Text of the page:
At this time in my life there arose many religious questions, and the answers I received from religious teachers tended to drive me away from the church rather than to it. I feel to-day that if my case had been clearly understood and the nature and the limits of the finite mind had been patiently pointed out to me, in its relation to faith and revelation, I could have been saved years of agony on the sea of rationalism. But my questions were not answered and my honest doubts were rebuked, so that I was naturally driven out of sympathy with the church and Bible, since I judged that my doubts could not be satisfied because religion itself is unreasonable.
Through the kindness of Christian people the way opened to prepare myself for the ministry. But by this time many religious doubts and perplexities were in the way, and I decided that I would a thousand times rather be an honest doubter out of the church and ministry than a hypocrite in it. Thus my fond hope of entering the ministry had to be given up, and instead I determined to use the teaching profession as a stepping-stone to law, and law as a means of serving humanity.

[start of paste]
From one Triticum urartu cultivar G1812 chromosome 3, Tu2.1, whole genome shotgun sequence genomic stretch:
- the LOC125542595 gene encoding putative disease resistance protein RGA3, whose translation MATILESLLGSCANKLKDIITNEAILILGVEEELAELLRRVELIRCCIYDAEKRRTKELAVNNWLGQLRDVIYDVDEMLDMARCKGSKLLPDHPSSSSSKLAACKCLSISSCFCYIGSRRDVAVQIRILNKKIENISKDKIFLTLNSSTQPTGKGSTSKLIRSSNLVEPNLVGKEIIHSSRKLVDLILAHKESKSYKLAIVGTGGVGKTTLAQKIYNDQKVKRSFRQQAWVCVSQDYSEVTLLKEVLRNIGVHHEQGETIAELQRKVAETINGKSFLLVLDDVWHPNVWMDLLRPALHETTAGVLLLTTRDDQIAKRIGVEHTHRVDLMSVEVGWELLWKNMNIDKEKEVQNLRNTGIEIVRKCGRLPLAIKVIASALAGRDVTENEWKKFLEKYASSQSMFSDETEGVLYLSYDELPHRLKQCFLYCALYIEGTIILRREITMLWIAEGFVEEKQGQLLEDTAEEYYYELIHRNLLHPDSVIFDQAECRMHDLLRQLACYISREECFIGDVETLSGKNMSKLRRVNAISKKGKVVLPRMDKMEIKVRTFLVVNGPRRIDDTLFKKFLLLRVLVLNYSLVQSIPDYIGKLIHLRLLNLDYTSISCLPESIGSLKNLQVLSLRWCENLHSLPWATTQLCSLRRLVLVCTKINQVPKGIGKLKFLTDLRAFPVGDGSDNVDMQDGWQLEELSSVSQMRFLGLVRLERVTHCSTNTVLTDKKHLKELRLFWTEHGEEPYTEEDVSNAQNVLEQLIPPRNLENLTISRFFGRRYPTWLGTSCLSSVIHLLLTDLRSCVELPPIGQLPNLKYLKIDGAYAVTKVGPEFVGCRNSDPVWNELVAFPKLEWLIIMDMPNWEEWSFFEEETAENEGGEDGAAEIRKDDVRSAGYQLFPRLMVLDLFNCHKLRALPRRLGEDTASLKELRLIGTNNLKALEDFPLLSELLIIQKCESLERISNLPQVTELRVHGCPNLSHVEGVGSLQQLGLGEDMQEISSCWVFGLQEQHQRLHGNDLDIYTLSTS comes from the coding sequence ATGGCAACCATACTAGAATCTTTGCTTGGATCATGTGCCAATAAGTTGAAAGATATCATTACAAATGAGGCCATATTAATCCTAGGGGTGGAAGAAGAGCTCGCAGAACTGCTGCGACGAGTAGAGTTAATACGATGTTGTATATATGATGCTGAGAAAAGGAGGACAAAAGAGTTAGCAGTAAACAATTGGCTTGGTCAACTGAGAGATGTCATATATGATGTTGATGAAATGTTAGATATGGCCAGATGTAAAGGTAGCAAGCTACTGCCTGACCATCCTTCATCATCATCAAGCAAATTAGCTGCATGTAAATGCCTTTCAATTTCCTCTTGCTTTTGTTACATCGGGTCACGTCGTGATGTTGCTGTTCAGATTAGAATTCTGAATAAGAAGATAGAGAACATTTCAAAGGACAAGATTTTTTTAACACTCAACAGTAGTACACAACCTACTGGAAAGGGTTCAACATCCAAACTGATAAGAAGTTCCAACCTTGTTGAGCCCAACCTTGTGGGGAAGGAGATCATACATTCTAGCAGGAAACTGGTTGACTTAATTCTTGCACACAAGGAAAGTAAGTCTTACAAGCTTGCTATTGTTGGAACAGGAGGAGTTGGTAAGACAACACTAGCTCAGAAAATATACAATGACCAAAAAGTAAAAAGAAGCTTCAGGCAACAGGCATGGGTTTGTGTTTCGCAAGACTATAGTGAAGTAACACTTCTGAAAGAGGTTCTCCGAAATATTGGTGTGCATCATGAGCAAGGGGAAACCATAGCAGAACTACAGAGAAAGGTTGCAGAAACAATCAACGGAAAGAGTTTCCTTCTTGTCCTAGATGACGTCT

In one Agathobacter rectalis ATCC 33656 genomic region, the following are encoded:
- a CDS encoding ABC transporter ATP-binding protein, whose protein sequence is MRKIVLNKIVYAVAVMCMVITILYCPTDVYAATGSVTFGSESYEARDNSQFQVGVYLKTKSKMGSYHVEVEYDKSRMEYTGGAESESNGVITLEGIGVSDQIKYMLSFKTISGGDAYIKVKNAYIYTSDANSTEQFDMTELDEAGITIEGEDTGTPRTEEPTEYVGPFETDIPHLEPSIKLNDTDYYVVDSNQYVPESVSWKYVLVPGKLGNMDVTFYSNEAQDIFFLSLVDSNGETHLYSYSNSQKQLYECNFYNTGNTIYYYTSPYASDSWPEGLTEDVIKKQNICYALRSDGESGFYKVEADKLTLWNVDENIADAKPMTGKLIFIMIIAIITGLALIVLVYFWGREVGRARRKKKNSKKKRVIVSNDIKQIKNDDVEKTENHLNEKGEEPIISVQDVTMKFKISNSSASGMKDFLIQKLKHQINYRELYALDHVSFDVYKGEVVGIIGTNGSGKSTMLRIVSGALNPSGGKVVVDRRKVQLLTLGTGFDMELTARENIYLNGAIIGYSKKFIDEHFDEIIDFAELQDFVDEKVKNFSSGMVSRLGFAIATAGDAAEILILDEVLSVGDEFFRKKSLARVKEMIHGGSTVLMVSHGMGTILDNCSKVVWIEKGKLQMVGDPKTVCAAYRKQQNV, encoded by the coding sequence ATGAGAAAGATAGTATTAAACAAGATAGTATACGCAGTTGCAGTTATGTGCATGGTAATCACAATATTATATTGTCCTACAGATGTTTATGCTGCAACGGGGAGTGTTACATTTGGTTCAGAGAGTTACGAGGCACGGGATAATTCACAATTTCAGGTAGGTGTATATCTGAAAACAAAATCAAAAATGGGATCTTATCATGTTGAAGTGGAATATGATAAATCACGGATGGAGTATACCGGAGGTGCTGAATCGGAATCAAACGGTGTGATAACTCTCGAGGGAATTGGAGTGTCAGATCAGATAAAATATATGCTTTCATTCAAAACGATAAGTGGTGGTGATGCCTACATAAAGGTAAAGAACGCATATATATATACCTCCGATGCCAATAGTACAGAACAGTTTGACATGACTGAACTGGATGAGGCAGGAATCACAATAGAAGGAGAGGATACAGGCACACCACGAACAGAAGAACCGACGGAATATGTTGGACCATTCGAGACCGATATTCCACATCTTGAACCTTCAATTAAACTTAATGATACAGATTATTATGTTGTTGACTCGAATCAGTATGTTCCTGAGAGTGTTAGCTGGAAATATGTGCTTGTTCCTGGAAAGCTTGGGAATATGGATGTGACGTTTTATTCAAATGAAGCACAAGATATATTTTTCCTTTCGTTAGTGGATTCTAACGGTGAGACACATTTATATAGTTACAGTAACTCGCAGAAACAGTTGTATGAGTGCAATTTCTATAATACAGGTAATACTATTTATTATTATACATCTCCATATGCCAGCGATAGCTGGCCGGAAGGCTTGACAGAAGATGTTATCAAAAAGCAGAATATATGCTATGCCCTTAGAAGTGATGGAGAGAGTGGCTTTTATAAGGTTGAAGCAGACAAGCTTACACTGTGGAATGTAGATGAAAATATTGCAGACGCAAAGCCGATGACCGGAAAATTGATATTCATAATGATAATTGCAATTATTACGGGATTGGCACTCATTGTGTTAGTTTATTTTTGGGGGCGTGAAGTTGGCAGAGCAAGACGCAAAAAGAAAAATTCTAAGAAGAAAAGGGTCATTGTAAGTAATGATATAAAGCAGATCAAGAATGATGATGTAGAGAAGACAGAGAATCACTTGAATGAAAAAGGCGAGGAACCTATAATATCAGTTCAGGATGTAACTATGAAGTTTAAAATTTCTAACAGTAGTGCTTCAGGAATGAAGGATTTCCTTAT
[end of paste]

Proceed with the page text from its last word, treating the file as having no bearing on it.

I was very fond of study, and read scores of books on all kinds of subjects. Emerson was my favorite, and I procured and read his complete works. Gibbon and Macaulay were eagerly read as revealing some of the religious life of the world. Ingersoll, with many others, got his turn. But the book that produced the greatest effect on my life at this time was Fleetwood's "Life of Christ," with a short history of the different religious bodies of the world attached. Through my reading and observations I became greatly perplexed over the religious divisions of the world. I discovered that thousands of people had died as martyrs for all kinds of religions and sects, and that each claimed to have the truth and to teach the right way to heaven. I concluded that since they teach such contradictory doctrines they cannot possibly all be right, although they might all be wrong. I formed a desire to make a thorough study of all the different religious bodies of the world, to find out where the truth is, if there is any in religion. My first information along this line was obtained in the above-named history of the religious bodies of the world. Being of a rationalistic turn of mind, I was naturally very favorably impressed with Unitarianism and its teaching. I sent for a number of their works and read them with great interest. I learned many things that have been a benediction to my life ever since, but you will see later on how far it satisfied my rationalistic proclivities. I learned to my delight that I could enter a Unitarian theological school to prepare for the ministry without first joining a church or signing a creed. For a person in my state of mind nothing better could have presented itself. I determined to go there and make a thorough study of the Bible and all the different religious bodies, and to fearlessly follow the truth wherever it might lead me.